Gideon Rachman talks to academic and writer Sinan Ulgen about Turkey’s foreign policy under President Recep Tayyip Erdogan, focusing on the controversial decision to turn Istanbul’s Hagia Sophia museum back into a mosque and the rationale behind Turkish military interventions in Syria and Libya.
The emergence of new actors in the Mediterranean region has resulted in new economic, military, and ideological power struggles. Amidst this perilous and volatile backdrop, the European Union should strategically assess political trends and evaluate the costs of inaction.
EU leaders must either decide to act jointly as the European Union or leave Libya’s future in the hands of Russia and Turkey—with dangerous consequences for NATO and for Europe’s security.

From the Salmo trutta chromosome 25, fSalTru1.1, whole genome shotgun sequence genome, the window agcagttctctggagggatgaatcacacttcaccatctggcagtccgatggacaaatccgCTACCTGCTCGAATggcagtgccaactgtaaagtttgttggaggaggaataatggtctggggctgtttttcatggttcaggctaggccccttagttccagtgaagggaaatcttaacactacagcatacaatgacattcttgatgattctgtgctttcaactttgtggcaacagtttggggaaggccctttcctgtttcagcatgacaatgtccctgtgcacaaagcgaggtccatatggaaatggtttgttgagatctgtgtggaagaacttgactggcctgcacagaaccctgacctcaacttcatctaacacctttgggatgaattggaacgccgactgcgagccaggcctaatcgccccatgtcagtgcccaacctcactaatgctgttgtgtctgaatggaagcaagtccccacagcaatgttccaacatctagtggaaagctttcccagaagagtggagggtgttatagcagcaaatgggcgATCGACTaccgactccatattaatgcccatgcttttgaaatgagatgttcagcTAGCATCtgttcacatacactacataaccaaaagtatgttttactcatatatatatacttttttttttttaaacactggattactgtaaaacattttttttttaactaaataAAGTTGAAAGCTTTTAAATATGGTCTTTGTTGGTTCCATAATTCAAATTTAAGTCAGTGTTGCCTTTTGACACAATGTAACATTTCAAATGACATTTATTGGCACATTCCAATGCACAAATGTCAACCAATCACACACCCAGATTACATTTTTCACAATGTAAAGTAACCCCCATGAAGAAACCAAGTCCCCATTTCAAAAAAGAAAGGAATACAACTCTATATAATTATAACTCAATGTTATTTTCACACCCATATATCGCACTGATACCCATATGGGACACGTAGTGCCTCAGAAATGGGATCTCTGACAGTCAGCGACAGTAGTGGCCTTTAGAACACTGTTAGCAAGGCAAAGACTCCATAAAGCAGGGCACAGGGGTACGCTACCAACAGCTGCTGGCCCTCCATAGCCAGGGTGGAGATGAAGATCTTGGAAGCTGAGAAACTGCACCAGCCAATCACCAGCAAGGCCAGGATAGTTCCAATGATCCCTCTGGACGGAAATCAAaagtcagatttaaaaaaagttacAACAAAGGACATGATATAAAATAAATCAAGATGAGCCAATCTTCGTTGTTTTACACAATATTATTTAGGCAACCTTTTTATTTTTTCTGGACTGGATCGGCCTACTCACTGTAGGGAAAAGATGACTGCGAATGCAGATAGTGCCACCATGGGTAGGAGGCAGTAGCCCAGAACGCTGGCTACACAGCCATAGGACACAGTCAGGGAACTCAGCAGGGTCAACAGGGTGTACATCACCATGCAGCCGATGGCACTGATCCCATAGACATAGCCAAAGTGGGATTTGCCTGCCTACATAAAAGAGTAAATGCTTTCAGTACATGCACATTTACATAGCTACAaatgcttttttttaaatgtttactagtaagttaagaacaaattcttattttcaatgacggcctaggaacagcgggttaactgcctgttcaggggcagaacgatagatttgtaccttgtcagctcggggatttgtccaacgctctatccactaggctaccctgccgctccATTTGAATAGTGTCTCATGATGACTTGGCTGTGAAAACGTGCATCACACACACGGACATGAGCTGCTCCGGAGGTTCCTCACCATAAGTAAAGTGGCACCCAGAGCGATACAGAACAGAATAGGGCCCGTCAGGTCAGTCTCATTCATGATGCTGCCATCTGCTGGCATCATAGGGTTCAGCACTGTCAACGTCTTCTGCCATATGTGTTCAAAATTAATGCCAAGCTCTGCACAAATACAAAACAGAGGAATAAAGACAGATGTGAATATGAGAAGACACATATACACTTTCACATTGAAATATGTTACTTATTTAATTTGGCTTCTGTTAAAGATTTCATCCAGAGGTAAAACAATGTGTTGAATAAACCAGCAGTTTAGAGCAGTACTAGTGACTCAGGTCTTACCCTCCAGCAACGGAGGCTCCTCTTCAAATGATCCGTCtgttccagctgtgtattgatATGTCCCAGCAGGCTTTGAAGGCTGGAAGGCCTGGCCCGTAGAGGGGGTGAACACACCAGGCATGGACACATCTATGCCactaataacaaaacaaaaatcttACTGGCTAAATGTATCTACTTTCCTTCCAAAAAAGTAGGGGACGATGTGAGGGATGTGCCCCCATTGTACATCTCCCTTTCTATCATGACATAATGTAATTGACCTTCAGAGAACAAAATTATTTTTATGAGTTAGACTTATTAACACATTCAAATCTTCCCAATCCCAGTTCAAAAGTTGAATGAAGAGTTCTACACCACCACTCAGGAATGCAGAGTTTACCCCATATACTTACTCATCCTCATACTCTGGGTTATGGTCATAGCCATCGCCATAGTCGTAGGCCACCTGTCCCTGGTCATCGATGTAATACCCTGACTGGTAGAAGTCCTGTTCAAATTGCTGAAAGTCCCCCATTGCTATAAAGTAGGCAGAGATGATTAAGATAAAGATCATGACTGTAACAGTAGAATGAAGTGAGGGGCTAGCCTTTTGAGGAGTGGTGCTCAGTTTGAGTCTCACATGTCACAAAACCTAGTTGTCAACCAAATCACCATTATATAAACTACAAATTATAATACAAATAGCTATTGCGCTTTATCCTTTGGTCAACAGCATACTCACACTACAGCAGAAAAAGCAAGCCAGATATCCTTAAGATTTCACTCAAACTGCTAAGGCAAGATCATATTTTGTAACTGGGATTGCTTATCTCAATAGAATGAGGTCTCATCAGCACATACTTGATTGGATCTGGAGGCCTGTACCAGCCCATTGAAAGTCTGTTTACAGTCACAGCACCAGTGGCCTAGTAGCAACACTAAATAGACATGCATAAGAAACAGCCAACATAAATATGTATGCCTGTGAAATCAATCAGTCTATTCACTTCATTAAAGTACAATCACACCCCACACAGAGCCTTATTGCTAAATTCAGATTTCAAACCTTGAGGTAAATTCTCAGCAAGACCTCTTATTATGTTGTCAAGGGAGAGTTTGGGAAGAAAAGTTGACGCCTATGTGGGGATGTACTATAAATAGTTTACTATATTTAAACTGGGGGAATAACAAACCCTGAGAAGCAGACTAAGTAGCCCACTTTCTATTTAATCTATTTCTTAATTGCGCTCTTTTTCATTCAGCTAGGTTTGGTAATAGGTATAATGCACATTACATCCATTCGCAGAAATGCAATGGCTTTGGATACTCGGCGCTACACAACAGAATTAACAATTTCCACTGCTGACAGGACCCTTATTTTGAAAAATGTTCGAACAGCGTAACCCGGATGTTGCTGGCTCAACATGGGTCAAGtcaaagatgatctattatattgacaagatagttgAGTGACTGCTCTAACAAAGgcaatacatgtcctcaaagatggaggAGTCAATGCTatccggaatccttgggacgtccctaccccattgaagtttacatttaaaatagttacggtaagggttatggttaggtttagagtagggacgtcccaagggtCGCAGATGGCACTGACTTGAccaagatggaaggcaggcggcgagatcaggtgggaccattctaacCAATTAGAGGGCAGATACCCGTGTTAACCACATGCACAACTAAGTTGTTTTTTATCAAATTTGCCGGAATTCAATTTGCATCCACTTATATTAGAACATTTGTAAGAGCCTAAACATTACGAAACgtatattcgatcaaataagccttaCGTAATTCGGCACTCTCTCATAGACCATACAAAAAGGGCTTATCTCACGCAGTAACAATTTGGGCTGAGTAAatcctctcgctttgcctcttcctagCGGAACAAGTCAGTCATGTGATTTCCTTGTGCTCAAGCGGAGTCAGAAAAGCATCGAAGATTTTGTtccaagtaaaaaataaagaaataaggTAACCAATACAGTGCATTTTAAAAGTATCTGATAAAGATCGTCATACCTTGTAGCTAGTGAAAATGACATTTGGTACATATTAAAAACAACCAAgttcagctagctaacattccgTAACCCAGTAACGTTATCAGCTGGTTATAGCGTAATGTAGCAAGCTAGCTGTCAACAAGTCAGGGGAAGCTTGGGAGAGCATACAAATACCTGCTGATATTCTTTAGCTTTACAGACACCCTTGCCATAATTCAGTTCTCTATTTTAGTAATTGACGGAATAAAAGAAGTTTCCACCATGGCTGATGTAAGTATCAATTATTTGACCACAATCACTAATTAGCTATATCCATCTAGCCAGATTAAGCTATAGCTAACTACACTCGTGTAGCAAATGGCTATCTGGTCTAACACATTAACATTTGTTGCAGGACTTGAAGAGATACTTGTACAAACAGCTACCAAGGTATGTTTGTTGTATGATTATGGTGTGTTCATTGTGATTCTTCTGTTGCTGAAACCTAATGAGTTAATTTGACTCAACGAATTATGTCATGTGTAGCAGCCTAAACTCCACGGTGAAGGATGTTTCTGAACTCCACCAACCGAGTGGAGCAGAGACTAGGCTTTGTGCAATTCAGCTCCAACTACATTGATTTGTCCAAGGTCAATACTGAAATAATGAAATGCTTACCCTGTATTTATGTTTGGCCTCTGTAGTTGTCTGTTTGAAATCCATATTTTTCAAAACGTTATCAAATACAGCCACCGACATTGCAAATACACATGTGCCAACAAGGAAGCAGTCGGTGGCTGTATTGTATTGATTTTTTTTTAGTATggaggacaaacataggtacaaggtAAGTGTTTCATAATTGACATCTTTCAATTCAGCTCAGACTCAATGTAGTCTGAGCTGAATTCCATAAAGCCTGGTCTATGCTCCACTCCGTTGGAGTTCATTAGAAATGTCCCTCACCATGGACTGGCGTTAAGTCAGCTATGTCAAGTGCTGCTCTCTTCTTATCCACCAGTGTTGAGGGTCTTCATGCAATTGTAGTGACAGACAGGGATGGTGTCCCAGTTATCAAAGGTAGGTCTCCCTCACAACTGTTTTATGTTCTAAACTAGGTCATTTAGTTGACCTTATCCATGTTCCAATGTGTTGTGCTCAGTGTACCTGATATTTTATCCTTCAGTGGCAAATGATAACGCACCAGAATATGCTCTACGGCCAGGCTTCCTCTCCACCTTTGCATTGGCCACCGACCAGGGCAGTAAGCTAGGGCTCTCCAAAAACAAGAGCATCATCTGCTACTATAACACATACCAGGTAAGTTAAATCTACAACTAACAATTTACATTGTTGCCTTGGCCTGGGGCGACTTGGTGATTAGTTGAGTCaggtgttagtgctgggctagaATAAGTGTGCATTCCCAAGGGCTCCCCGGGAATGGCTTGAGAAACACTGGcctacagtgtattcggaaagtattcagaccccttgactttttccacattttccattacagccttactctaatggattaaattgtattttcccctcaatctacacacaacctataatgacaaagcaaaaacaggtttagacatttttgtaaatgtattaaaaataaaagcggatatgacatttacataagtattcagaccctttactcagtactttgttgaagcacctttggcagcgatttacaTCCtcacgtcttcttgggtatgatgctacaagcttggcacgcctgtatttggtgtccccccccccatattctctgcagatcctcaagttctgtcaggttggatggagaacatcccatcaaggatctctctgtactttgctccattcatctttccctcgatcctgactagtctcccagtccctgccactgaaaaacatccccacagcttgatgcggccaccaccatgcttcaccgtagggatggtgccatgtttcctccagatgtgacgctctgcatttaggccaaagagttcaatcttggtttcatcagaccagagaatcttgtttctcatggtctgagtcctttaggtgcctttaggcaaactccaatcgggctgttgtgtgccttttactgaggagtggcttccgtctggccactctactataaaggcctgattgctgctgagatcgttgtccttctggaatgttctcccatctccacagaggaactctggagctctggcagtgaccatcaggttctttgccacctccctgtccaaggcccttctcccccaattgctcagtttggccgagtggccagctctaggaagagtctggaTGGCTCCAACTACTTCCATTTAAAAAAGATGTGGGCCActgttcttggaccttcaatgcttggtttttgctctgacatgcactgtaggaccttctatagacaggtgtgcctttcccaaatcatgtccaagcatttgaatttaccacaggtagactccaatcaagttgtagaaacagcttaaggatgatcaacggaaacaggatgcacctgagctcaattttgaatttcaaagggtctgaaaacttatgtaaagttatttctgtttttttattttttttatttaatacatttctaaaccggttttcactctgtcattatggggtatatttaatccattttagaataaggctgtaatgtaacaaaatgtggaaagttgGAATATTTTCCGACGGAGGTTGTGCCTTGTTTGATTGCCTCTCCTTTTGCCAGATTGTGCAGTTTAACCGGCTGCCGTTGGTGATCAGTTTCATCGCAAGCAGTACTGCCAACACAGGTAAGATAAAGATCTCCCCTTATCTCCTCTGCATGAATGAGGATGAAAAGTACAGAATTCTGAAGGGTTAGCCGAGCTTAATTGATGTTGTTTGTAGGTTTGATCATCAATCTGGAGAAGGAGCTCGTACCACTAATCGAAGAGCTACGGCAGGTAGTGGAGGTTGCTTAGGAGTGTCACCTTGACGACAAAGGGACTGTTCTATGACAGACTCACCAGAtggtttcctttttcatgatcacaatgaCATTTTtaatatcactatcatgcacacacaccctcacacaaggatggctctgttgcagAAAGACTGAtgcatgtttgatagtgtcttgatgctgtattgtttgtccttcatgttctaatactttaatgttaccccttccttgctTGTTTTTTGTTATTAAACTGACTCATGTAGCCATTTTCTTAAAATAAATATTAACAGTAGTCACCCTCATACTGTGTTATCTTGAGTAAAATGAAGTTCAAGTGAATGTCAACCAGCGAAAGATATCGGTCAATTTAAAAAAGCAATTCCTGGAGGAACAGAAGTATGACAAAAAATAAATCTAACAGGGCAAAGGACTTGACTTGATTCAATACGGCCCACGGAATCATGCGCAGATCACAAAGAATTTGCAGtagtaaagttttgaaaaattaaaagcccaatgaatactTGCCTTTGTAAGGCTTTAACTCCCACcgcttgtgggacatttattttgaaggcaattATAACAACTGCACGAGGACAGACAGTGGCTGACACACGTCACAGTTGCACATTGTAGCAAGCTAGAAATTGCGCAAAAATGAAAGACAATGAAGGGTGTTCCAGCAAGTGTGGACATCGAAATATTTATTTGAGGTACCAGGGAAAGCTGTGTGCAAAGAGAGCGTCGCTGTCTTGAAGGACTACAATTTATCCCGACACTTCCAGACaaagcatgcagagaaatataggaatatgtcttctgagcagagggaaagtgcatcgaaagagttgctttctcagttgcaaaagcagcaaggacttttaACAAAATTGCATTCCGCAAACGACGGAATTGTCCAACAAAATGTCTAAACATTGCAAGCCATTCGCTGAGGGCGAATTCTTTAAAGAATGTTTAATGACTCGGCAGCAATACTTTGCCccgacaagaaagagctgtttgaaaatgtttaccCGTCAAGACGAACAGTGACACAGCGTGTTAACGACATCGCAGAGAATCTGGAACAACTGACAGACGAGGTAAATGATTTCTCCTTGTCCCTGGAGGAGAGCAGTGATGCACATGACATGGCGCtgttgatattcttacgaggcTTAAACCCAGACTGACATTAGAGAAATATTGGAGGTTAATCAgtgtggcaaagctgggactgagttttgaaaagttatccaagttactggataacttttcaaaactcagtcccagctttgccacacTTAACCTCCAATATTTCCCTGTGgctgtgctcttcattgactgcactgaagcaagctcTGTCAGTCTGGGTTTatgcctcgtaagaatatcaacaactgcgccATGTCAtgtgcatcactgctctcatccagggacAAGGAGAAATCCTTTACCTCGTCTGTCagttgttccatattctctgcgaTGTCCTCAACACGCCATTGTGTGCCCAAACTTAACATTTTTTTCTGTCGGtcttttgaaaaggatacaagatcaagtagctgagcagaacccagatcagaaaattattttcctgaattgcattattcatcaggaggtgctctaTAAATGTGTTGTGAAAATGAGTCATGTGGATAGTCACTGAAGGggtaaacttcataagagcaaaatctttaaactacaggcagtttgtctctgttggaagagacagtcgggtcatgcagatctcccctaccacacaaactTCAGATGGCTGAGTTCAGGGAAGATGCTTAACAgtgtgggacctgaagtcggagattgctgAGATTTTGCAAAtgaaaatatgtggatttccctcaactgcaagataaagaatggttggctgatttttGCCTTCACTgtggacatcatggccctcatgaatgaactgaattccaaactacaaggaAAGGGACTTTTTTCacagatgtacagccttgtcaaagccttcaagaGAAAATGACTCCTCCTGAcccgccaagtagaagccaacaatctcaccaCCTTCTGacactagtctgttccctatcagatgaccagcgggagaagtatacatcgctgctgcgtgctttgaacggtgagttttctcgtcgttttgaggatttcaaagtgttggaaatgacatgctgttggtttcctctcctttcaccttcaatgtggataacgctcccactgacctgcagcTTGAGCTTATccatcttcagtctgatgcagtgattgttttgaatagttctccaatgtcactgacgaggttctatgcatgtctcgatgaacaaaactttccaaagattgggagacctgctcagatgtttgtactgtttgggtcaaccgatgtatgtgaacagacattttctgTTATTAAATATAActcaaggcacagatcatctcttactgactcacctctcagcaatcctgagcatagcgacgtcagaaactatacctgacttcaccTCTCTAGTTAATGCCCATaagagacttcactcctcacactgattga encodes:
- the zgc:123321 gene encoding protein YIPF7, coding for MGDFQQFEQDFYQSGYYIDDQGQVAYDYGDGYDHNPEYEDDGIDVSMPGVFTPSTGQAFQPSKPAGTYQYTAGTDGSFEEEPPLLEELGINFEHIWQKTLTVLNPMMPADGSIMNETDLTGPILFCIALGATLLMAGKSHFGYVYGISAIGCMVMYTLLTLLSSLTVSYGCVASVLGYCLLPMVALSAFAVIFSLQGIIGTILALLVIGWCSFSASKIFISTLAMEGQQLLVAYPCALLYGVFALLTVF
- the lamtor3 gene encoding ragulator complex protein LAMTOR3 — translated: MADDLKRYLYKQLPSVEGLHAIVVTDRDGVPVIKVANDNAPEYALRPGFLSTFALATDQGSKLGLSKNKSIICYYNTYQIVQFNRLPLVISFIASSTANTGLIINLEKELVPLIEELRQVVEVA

With the UAE emerging as the clear winner in the Gulf race to develop civilian nuclear power, regional tensions, especially with Saudi Arabia, have been exacerbated.
Faced with no shortage of domestic challenges, Erdogan is expanding Turkey’s role in the Eastern Mediterranean—and antagonizing Europe in turn.
For a European Union with geopolitical ambitions, revamping its Iran policy into a regional Gulf strategy would be a good place to start.
The rift between Europe and the United States over Iran is deepening. To regain leverage, the Europeans should engage all eight Gulf states in talks about regional security and nonproliferation.
The EU must seize on the strategic opportunity presented by the coronavirus pandemic to take the initiative away from Russia and Turkey in Libya.
As the United States puts pressure on Europe to cut down on its trade ties with Iran, Tehran has already set its sights eastward. To remain a player, the Europeans have to step up their game.
The EU is a global actor, particularly in the areas of trade, sanctions, and assistance, but its neighboring regions remain the main focus of its external policy.